So what did this detail add to the fictionalized version of Betty’s life that we are treated to in Love & Death? Is it merely a note of cold irony to leave us with the reminder that murder is a senseless act? This beat, like others in the show, unwittingly underscores just how inconsequential Betty really is in Love & Death’s account of her life. After all, following her murder at the midpoint of the series, Allan, Betty’s husband and ostensibly the reason behind the whole bloody affair, disappears almost entirely in favor of following Candy and her courtroom drama (he returns to explain Betty’s death to their young daughter, who seems utterly unmoved by the news).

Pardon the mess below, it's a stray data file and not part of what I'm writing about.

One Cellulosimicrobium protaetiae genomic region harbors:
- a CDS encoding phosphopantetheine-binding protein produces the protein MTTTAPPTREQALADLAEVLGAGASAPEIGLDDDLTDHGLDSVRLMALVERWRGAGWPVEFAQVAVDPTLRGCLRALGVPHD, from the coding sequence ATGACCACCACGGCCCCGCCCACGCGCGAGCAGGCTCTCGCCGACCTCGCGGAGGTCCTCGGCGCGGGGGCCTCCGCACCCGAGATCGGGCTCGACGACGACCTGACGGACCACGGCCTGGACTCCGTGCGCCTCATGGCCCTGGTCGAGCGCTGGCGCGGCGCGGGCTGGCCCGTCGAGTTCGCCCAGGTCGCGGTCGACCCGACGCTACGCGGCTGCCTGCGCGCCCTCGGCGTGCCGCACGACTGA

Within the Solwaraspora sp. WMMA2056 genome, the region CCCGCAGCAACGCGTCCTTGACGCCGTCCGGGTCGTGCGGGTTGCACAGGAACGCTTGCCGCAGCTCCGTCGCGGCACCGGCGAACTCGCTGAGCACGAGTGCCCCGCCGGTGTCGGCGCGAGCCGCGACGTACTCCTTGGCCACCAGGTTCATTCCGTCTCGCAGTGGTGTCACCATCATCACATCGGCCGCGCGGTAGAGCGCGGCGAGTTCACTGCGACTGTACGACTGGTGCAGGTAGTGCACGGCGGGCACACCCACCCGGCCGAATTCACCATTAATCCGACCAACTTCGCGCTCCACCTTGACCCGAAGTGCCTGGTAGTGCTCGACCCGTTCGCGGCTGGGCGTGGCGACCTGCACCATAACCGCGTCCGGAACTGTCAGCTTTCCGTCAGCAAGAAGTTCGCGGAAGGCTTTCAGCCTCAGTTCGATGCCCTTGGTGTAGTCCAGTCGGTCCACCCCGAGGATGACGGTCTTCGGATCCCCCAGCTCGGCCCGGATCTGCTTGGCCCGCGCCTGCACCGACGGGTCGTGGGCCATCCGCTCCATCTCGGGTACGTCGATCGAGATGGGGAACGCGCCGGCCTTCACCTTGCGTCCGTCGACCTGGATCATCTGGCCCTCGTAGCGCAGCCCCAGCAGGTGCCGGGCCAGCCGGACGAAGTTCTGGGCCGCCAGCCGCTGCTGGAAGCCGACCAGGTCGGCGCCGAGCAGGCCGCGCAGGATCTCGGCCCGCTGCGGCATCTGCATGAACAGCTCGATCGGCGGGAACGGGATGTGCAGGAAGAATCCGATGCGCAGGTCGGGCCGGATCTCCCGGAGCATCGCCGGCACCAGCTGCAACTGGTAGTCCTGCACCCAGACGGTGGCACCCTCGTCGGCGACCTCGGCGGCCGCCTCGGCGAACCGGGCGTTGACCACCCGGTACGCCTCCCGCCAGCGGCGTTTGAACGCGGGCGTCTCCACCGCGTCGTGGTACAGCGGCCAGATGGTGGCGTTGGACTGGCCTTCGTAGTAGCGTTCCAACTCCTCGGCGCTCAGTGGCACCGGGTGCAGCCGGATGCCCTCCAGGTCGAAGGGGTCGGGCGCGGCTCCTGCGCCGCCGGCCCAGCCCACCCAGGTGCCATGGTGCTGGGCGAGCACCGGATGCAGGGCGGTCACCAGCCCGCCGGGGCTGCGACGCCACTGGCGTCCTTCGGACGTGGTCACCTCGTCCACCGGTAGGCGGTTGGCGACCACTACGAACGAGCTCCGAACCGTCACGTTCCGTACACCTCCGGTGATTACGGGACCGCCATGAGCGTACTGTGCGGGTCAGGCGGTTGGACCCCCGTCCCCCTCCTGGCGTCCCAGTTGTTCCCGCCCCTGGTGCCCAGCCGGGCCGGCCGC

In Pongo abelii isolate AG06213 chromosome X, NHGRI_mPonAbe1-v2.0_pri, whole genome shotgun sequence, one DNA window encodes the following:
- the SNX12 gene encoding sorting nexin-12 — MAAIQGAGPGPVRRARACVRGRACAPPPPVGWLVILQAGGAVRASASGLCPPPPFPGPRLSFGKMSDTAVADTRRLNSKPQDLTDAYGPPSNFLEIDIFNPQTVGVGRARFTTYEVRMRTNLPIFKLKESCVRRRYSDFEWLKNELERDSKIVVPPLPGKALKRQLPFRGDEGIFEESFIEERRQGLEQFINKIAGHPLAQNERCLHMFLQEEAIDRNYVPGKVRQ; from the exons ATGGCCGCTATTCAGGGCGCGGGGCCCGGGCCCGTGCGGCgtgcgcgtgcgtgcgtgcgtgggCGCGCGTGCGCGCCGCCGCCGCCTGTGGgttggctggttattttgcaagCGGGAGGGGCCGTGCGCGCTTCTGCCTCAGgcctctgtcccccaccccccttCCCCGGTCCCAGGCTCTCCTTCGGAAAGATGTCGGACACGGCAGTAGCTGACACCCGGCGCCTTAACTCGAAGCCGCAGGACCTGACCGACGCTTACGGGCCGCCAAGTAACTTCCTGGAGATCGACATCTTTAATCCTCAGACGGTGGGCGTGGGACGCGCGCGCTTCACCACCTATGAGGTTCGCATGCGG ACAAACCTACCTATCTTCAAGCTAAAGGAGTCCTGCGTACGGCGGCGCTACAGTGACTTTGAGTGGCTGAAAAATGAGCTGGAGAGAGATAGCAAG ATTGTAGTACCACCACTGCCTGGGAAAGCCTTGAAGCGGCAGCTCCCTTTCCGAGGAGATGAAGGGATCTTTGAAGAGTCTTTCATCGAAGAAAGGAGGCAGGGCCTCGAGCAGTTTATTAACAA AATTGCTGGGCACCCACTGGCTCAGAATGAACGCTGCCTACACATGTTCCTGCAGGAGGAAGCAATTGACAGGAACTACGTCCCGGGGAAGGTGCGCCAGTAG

Altogether, though Betty’s existence serves as a perfect engine to drive protagonist Candy’s journey, her validity as a life that was cherished in its presence and mourned in its absence is neatly compartmentalized by the show and deemed as, essentially, unimportant. To anyone who seeks out true-crime content at least in part as a way to empathize with the plight of victims of violence, that is simply not something that can be outweighed by skilled performances or slick production design. Unfortunately for Love & Death, an abundance of love (for flawed protagonists, for redemption, even for those fabulous feathered bangs) will never be enough to satiate an increasingly sensitive and savvy true-crime audience. You’re going to need the death, too. In all its ugliness and meaninglessness, you can’t forget about the death.